Dating App for CrossFitters Taken Down, New Nike Metcon

Good morning and welcome to the WODDITY podcast for news about CrossFit. We are a daily podcast, Monday through Friday, doing CrossFit news in five minutes or less.

My name is Ben Garves and today is Wednesday, the 4th of December, 2019. 

New Nike Metcon

Nike has released a new version of the Nike Metcon 5 shoe for CrossFit, and they’re calling it the Nike React Metcon. It features a couple of changes for feel, flexibility, and…ventilation. They’ve swapped the laces for a quick-pull alternative, along with a number of other small tweaks. I for sure consider it an iteration to improve the Metcon 5, but definitely not enough changes to name this the Nike Metcon 6. 

Dating App for CrossFit Taken Down

We somehow missed it when things went down in late September, but WODAboutADate, a new dating app for those CrossFit-enthused has been taken offline. The relatively-fresh app, which first launched August 23rd, hit a number of functionality snags. The launch had originally been delayed a number of times after the initial goal of launching August 4th at the 2019 CrossFit Games. The WODAboutADate team has been adamant, including in an appearance on the Make Pods Great Again podcast, that they are focused on a quality user experience, above all else. Their September 28th comment on the take down was that it was due to “unforeseen IT issues” and that they felt it is “in the best interest for everyone involved here that we temporarily suspend our app.”

I’ve reached out to the WODAboutADate team to ask about a timeline to their return and will keep you posted.

A Coach’s Open Letter to Dave Castro

BoxRox has shared an open letter to Dave Castro, written by Eggert Olafsson, a coach at CrossFit Reykjavik. The op-ed talks through Olafsson’s view that the CrossFit Open needs to be tweaked to better-serve teenage athletes. He cites movements which are dangerous for developing teens to perform:

When I say dangerous I don’t mean life threatening, what I mean is that if done incorrectly they can easily lead to injury. Teenage athletes are more fragile than adult athletes. They are often growing at a very fast pace and their hormones are all over the place. These grow spikes can often lead to injury, so you have to be more careful when programming for teenagers. Their knees are a special concern, their legs have grown in length and their leg strength has not caught up yet. Also their motor patterns are not as refined as adults, of course there are exceptions. Movements like pistols are dangerous for teens. I will give ring muscle ups a pass because most likely if they are strong enough to do a muscle up then the movement isn’t dangerous.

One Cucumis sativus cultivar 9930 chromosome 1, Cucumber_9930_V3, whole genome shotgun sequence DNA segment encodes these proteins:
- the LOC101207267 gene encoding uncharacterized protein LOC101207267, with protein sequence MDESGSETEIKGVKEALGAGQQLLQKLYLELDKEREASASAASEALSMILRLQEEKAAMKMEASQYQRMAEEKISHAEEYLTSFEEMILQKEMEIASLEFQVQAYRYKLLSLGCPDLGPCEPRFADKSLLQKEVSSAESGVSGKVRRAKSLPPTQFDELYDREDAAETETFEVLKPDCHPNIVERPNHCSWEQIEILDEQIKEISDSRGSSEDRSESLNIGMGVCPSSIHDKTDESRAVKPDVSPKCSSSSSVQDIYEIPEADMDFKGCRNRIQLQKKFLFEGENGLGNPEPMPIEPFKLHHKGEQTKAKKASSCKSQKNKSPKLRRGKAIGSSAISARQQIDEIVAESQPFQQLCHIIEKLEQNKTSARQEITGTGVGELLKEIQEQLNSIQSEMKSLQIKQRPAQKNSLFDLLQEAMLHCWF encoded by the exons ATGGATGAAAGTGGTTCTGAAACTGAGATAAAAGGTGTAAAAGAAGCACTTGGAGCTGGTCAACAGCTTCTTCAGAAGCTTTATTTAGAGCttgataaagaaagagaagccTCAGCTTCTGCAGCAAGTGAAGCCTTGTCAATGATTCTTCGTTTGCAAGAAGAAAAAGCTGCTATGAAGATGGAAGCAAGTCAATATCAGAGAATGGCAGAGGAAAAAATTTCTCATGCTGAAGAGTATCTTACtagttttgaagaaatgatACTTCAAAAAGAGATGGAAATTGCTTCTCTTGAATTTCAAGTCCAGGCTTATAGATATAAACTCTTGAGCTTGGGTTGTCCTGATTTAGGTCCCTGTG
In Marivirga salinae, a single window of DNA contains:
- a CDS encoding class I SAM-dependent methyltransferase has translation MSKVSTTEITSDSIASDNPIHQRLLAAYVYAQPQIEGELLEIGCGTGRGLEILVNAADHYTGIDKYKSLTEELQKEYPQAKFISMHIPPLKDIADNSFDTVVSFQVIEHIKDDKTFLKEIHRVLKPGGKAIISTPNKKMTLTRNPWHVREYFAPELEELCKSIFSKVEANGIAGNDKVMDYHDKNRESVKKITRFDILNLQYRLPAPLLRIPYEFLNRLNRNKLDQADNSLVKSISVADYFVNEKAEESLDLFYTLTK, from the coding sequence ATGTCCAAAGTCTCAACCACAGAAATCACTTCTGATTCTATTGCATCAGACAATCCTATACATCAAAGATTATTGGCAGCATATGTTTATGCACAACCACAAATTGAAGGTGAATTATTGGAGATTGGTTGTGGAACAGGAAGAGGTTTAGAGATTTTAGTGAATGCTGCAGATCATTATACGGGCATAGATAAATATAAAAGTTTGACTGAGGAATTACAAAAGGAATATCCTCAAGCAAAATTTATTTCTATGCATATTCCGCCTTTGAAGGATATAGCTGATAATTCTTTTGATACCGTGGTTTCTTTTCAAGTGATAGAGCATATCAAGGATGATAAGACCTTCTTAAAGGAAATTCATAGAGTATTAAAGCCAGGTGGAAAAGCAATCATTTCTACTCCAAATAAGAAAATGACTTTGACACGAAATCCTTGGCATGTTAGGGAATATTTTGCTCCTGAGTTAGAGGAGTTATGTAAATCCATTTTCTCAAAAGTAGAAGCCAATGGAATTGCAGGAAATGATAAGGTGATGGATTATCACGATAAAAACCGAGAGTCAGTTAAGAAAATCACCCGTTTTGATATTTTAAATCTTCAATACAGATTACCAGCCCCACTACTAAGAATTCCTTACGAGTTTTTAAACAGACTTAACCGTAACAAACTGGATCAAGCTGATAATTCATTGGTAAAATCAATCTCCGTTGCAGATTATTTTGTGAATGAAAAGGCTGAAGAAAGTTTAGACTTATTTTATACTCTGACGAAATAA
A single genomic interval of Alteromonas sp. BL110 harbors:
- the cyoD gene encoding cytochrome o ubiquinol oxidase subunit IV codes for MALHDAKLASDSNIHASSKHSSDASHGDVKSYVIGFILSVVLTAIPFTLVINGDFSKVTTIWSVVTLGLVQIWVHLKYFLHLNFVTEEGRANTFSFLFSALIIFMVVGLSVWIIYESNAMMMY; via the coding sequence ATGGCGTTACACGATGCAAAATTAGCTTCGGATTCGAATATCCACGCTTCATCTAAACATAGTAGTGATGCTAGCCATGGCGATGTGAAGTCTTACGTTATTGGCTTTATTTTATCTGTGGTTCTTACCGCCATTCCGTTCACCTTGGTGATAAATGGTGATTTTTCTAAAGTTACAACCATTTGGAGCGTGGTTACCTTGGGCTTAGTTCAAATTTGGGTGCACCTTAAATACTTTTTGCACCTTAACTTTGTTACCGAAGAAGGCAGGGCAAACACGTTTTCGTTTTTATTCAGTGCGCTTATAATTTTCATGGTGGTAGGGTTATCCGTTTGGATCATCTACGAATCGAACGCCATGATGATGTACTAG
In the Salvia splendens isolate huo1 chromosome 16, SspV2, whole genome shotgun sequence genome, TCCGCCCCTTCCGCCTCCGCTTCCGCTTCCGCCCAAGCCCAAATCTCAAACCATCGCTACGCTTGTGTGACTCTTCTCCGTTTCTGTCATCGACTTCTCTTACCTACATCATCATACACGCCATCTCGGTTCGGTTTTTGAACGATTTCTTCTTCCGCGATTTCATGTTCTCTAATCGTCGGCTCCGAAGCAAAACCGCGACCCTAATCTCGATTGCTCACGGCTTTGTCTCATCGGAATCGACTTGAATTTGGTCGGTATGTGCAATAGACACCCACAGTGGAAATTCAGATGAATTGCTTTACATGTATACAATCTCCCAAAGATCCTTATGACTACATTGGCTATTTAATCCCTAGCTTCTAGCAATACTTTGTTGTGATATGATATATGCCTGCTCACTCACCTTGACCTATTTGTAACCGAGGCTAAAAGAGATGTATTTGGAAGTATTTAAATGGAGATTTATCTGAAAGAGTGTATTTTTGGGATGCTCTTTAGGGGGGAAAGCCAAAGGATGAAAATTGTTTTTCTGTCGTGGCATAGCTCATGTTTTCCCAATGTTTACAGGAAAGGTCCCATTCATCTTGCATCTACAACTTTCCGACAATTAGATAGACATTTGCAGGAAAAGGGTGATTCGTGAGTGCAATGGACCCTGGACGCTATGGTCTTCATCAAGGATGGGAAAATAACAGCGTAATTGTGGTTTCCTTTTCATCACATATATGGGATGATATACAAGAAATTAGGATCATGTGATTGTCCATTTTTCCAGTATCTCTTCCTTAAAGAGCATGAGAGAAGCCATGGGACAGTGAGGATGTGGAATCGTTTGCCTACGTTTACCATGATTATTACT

I’ve put a link to the letter in my show notes at, but I wanted to read his solution to you. Feel free to weigh in by messaging WODDITY on Instagram, or emailing me directly at I’d love to share your opinion on the podcast. Olafsson writes:

I personally don’t like criticism without a solution. I have been thinking a lot about this ever since the Open ended, I have a suggestion on how this can be changed. Drop the Rx version and only have one version, the scaled version…The Online Qualifier is already very heavy and has many high-skill gymnastic movements. So making the Open easier for teen athletes would make zero difference on who makes it to the Games. In this version, only the kids who can handle the volume and intensity of these weights and movements would be performing them in a competition setting. Only the teens who showed great capacity in the Open would be performing heavy lift and high skill/risk gymnastic movements.

And that’s it for news about CrossFit for Wednesday, December 4th. Thanks for listening. Please be sure to rate, review, subscribe, and share. For WODDITY, I’m Ben Garves. We’ll chat tomorrow.

By Ben Garves

Ben Garves is a digital product expert, author, entertainer, and activist. His portfolio of thought leadership in digital marketing and web experiences has included major clients like Microsoft, Google, Twitter, eBay, and Facebook. He’s also a freelance health and fitness journalist with over 400 stories written since 2018, a podcaster with 200 episodes to his name, and runs a YouTube channel with over 100 fitness and activism-oriented videos and live streams. Ben has founded the Fitness is for Everyone™ initiative to raise awareness about social injustice in both racial inequality and socioeconomic disparity in access to quality fitness and nutrition options around the globe.